In Light Air, Go for Pressure

From David Dellenbaugh’s always interesting and usefully monthly publication, Speed and Smarts.

In light air, pressure can make all the difference. Illustration from Speed and Smarts.

In light air, pressure can make all the difference. Illustration from Speed and Smarts.

When you’re sailing on a beat or run, the two main strategic factors are usually changes in the wind direction and changes in the wind velocity. Obviously, you want to sail toward the next windshift and sail toward better pressure. But sometimes you can’t do both, so which is more important?

In light air, sailing in better wind velocity is relatively more valuable. That’s because a small increase in wind pressure will often mean a large increase in boatspeed. When you are sailing in 4 knots of wind, for example, a puff that brings two more knots is huge. In addition, this puff will allow you to sail higher upwind (like a lift) and lower downwind (like a header).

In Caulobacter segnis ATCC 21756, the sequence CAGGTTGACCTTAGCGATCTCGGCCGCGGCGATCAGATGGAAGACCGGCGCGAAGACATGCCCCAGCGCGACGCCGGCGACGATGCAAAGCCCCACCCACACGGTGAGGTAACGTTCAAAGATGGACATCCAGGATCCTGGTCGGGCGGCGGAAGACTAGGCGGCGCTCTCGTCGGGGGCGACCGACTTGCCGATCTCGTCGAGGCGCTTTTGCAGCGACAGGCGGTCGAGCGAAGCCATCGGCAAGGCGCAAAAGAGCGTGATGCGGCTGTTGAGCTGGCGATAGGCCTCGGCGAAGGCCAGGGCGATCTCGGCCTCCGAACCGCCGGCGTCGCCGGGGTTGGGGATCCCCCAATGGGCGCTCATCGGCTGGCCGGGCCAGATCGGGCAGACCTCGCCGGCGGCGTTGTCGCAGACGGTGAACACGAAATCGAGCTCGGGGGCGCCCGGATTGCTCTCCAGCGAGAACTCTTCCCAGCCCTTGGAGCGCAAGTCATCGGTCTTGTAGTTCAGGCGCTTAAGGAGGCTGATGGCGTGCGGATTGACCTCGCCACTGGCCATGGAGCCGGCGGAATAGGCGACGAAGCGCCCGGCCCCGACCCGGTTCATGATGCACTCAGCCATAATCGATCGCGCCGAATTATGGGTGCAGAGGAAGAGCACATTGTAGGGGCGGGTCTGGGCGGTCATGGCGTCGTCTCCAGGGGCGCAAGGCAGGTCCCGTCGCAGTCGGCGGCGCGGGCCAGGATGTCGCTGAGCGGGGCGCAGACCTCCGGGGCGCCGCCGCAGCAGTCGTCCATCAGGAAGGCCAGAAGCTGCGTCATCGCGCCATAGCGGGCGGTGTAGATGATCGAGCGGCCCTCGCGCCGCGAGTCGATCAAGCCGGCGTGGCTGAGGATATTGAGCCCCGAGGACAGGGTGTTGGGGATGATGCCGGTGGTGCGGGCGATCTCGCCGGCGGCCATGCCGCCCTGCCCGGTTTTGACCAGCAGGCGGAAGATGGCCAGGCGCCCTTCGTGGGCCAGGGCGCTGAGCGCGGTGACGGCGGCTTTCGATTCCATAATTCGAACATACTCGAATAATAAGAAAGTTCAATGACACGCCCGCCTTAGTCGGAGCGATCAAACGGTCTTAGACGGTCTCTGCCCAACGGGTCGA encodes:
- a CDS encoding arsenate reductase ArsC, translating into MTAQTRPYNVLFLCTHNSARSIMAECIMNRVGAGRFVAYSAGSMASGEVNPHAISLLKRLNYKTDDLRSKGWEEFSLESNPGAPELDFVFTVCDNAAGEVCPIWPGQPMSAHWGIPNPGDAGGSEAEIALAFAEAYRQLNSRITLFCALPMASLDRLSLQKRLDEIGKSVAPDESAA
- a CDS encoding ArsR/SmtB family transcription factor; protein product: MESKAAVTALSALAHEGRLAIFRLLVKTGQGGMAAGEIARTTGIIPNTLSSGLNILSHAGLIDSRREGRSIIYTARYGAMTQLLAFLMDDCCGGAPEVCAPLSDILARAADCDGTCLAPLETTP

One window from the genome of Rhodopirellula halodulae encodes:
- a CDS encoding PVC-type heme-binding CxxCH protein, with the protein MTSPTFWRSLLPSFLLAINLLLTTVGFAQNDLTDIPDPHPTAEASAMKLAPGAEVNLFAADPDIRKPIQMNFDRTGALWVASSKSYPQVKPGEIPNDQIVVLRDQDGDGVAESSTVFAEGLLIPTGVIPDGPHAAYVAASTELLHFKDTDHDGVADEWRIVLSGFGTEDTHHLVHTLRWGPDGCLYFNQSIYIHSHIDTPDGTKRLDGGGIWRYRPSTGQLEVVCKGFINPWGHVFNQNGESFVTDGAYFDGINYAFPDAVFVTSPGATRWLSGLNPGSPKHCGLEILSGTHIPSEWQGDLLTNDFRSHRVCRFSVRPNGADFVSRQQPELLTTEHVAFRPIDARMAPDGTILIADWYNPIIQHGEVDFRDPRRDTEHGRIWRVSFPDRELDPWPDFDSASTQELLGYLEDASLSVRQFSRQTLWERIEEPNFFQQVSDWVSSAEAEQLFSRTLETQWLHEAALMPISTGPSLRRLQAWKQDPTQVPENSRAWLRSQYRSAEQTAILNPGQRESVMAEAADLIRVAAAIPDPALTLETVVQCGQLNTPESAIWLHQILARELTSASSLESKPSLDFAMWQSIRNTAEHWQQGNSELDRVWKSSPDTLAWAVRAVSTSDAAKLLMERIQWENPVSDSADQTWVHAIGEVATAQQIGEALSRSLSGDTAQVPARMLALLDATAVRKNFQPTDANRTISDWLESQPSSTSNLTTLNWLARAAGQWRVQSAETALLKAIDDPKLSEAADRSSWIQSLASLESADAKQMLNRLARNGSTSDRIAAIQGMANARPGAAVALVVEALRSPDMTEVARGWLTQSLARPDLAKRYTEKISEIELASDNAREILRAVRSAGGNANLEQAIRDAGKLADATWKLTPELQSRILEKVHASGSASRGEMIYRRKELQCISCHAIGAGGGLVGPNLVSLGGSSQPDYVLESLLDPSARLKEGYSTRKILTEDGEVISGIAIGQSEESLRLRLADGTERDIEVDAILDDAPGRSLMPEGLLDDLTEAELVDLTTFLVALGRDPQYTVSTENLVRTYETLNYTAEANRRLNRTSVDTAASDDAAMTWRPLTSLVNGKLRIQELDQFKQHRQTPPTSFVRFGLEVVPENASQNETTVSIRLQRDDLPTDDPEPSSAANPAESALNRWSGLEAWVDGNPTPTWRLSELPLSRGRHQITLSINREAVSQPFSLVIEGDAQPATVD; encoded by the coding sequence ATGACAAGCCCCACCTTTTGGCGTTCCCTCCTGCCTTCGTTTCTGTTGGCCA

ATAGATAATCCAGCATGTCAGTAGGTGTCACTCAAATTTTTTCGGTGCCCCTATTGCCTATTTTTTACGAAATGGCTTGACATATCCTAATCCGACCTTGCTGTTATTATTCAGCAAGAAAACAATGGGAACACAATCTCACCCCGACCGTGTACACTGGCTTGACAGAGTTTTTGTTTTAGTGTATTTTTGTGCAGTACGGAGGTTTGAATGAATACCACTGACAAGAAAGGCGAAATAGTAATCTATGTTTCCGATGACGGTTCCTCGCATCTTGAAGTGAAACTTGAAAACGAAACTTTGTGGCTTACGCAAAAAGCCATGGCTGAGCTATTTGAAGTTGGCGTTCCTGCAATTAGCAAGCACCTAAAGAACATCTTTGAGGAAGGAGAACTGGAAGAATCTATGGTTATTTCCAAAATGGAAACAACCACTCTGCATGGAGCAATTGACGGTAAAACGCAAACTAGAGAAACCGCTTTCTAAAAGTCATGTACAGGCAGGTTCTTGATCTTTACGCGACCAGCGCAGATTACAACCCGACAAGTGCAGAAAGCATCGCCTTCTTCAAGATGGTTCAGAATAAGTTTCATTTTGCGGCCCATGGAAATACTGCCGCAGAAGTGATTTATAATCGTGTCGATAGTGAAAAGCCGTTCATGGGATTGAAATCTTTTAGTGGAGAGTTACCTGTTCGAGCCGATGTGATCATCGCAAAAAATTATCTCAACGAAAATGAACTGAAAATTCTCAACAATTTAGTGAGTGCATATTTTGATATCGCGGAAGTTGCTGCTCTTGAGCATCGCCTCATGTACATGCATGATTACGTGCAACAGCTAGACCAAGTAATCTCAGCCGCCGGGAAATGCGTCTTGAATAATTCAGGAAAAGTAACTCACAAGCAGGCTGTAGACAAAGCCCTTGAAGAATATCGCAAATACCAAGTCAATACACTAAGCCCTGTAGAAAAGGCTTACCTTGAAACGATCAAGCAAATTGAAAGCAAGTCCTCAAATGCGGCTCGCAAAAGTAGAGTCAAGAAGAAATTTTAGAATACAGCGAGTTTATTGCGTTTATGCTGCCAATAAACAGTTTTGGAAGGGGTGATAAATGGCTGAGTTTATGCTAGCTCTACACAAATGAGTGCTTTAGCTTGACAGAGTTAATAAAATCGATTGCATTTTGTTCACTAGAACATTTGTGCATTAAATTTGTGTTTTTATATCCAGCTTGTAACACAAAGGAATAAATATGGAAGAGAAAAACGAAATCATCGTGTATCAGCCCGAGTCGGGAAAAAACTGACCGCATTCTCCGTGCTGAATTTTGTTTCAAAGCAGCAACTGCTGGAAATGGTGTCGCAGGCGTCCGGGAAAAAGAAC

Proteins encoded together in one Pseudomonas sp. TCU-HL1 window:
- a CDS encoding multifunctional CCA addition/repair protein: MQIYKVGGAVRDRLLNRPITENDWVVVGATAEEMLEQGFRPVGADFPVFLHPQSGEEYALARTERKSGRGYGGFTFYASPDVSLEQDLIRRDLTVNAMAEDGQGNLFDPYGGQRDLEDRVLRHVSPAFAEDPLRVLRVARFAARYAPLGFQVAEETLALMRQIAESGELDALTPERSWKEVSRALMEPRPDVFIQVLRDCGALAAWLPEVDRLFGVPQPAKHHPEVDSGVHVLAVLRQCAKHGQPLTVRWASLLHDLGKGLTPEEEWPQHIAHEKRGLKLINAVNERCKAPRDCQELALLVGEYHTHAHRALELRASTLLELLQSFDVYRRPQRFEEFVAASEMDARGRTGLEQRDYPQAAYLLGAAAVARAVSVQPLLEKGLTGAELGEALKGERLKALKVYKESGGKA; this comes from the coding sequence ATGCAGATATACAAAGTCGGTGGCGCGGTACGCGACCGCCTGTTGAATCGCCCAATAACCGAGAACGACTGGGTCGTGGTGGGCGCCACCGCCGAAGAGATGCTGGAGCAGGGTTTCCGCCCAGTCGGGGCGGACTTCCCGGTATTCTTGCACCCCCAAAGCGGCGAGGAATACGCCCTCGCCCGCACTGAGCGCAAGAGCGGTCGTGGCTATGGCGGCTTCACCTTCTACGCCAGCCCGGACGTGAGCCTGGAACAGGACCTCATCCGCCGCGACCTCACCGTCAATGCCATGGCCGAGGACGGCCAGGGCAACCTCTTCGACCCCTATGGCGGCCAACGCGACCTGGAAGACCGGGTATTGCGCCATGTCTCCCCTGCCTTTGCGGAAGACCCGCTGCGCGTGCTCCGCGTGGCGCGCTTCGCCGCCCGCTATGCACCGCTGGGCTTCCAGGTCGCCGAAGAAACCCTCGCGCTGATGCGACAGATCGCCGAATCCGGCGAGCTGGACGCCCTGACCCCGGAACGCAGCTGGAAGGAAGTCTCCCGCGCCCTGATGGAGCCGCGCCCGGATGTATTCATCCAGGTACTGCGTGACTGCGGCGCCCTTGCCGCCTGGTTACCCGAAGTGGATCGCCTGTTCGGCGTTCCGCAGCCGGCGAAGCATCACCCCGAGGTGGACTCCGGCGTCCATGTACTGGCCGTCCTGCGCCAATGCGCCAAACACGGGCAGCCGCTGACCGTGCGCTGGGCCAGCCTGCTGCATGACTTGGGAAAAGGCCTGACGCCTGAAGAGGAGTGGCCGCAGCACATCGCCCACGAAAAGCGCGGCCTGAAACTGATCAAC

In heavy air, a two-knot puff may not help you go any faster at all. When it’s already windy, an increase in pressure is not so valuable. That’s why it’s usually better to sail for shifts, especially upwind.

A very general rule of thumb is to go for puffs in light air and shifts in heavy air. This is especially true when you are sailing downwind.

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